The kris is an ancient traditional weapon of the In­donesians. On the basis of the vestiges of old Javanese architecture (architectural sculpture and wall-reliefs) and written records, the origin of krises is dated from the 14th century. This legendary weapon, endowed by the Indonesians with a magic power, was made of local iron with the addition of numerous alloys of different metals. Krises differ from other daggers in several characteristically local features-the wavy shape of the blades, widening at the grip, and the shapes of the grips themselves designed as miniature representations of pagan Hindu deities (particularly widespread on Bali and East Java), or of demons and animals, both real and fantastic. Very often such grips are genuine masterpieces of decorative art. In the majority of instances they are carved of precious ivory or horn. At the same time the blades and grips of krises designed for high-ranking people were often made of gold, silver or the alloy of these two metals. They performed a heraldic function and indicated the social status of their owners.

Vishnu
Vishnu

Bali, Indonesia. 20th century

Carved wood.

Height 55 cm. Inv. No. 3953 II

Received in 1962 from the USSR Ministry of Cul­ture, Moscow. First publication.

Bali holds a special position within Indonesian culture since it is the only part of the country with any vestiges of Hinduism (though it is rather a specific form of Hinduism) still remaining. Bali is only a small island, but it is world-famous for the artistic talents of its inhabitants. Their main preoccupation in life is agriculture, but in their spare time they reveal a host of various creative gifts. They are fine singers, dancers, musicians, artists and wood-carvers. The women are particularly skilful in weaving and wicker-work. So it is not without reason that this land is described as "an island of music and dancing" or "an island of crafts and craftsmen". It is on Bali that the most skilful wood-carvers in the whole of Indonesia live. The art of wood-carving has been known there since time immemorial. Its popularity has increased overwhelmingly since the 1930s when the wood-carvers' repertory, which had previously mostly confined to ritual objects, extended to include various secular articles. However, the long-favoured traditional subjects and characters of Hindu legends and folk tales have not lost their ap­peal for Balinese craftsmen. A vivid illustration is this composition representing Vishnu who is rescu­ing the goddess of the Moon Devi Ratih. The group, executed in mahogany, illustrates a Hindu legend interpreting the lunar eclipse: a dragon-like monster, the demon Kalu Rahu, is about to devour Devi Ratih, the goddess of the Moon. The statuette is remarkable for its ingenious composition-all the figures are arranged in such a way as to form a real ensemble. It is a fine example of contemporary treatment of a traditional mythological subject.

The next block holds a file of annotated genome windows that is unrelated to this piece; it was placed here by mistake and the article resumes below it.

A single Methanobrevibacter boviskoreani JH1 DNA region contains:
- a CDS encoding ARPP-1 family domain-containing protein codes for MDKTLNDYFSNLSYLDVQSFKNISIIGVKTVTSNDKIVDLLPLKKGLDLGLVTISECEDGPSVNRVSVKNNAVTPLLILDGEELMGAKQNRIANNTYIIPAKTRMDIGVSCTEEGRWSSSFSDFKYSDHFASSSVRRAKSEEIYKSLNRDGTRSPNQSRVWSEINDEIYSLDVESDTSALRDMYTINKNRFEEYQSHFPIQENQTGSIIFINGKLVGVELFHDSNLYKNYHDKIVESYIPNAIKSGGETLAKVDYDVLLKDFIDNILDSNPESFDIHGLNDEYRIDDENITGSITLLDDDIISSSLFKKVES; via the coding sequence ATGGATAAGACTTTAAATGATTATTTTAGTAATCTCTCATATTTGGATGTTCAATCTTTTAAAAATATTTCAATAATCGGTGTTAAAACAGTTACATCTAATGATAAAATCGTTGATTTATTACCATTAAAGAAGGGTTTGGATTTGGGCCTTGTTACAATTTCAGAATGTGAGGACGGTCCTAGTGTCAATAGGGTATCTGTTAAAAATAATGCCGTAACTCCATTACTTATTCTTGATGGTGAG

Folding screen
Folding screen

Bali, Indonesia. 20th century

Wood, carved and painted.

165.5 × 150 cm. lnv. No. 4311 II

Received in 1961 from the State Committee for Foreign Economic Relations, Moscow. First publication.

Bali is famous for the versatile and original forms of folk art traditionally practised there. Standing out among them is the art of decorative wood-carving. Large wood-carved panels have been made by the Balinese craftsmen for a variety of purposes: some panels are used as interior wall decorations, others function as screens and partitions or else are used for ritual purposes. Many of these carved screens painted in gay and brilliant colours are genuine masterpieces of this original art. A characteristic example is this four-leafed folding screen decorated with carved designs based on the Mahabharata. They represent some of the most tragic episodes of the Mahabharata dealing with the bloody hundred-day battle between the cousins, the noble Pandavas and the treacherous Kauravas. The brightly coloured and skilfully arranged painting covers the entire surface of the screen. The colour scheme is based on various shades of green-from deep emerald to delicate aquamarine. The battle scenes proper are separated from one another by a series of rhythmic "pauses", provided by what could be termed architectural and landscape elements. On the whole, the screen strikes us as an exceptionally picturesque and colourful sight, while the pictures please the eye with their clear rhythm, a perfect balance of all the pictorial elements and the nobleness of colour combinations.